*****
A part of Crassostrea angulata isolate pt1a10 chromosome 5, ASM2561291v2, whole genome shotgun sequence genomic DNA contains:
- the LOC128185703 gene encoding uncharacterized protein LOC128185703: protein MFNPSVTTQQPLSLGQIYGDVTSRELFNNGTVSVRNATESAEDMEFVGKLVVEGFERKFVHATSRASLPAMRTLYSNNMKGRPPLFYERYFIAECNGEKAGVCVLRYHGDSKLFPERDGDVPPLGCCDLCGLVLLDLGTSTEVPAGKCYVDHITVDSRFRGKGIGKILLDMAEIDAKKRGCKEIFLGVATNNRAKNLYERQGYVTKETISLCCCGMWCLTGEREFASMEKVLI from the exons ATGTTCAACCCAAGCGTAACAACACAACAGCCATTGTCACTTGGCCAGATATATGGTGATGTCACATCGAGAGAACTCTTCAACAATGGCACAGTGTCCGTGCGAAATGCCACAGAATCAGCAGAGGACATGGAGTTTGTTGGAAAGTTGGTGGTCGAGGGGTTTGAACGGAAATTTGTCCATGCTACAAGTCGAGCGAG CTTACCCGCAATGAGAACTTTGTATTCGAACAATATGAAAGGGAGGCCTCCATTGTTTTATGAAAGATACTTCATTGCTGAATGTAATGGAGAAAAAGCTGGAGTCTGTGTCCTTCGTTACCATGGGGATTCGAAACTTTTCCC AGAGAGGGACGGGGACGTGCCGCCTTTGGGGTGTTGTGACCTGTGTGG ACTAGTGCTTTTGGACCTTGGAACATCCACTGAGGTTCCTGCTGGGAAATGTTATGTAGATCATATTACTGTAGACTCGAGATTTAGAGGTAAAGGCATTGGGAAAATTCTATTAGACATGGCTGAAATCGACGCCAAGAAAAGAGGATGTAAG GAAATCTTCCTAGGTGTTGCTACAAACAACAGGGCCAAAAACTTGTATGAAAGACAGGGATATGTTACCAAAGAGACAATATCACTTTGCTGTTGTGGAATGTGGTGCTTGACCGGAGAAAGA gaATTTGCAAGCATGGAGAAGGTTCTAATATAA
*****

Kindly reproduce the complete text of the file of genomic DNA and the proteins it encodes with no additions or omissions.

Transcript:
A part of Crassostrea angulata isolate pt1a10 chromosome 5, ASM2561291v2, whole genome shotgun sequence genomic DNA contains:
- the LOC128185703 gene encoding uncharacterized protein LOC128185703: protein MFNPSVTTQQPLSLGQIYGDVTSRELFNNGTVSVRNATESAEDMEFVGKLVVEGFERKFVHATSRASLPAMRTLYSNNMKGRPPLFYERYFIAECNGEKAGVCVLRYHGDSKLFPERDGDVPPLGCCDLCGLVLLDLGTSTEVPAGKCYVDHITVDSRFRGKGIGKILLDMAEIDAKKRGCKEIFLGVATNNRAKNLYERQGYVTKETISLCCCGMWCLTGEREFASMEKVLI from the exons ATGTTCAACCCAAGCGTAACAACACAACAGCCATTGTCACTTGGCCAGATATATGGTGATGTCACATCGAGAGAACTCTTCAACAATGGCACAGTGTCCGTGCGAAATGCCACAGAATCAGCAGAGGACATGGAGTTTGTTGGAAAGTTGGTGGTCGAGGGGTTTGAACGGAAATTTGTCCATGCTACAAGTCGAGCGAG CTTACCCGCAATGAGAACTTTGTATTCGAACAATATGAAAGGGAGGCCTCCATTGTTTTATGAAAGATACTTCATTGCTGAATGTAATGGAGAAAAAGCTGGAGTCTGTGTCCTTCGTTACCATGGGGATTCGAAACTTTTCCC AGAGAGGGACGGGGACGTGCCGCCTTTGGGGTGTTGTGACCTGTGTGG ACTAGTGCTTTTGGACCTTGGAACATCCACTGAGGTTCCTGCTGGGAAATGTTATGTAGATCATATTACTGTAGACTCGAGATTTAGAGGTAAAGGCATTGGGAAAATTCTATTAGACATGGCTGAAATCGACGCCAAGAAAAGAGGATGTAAG GAAATCTTCCTAGGTGTTGCTACAAACAACAGGGCCAAAAACTTGTATGAAAGACAGGGATATGTTACCAAAGAGACAATATCACTTTGCTGTTGTGGAATGTGGTGCTTGACCGGAGAAAGA gaATTTGCAAGCATGGAGAAGGTTCTAATATAA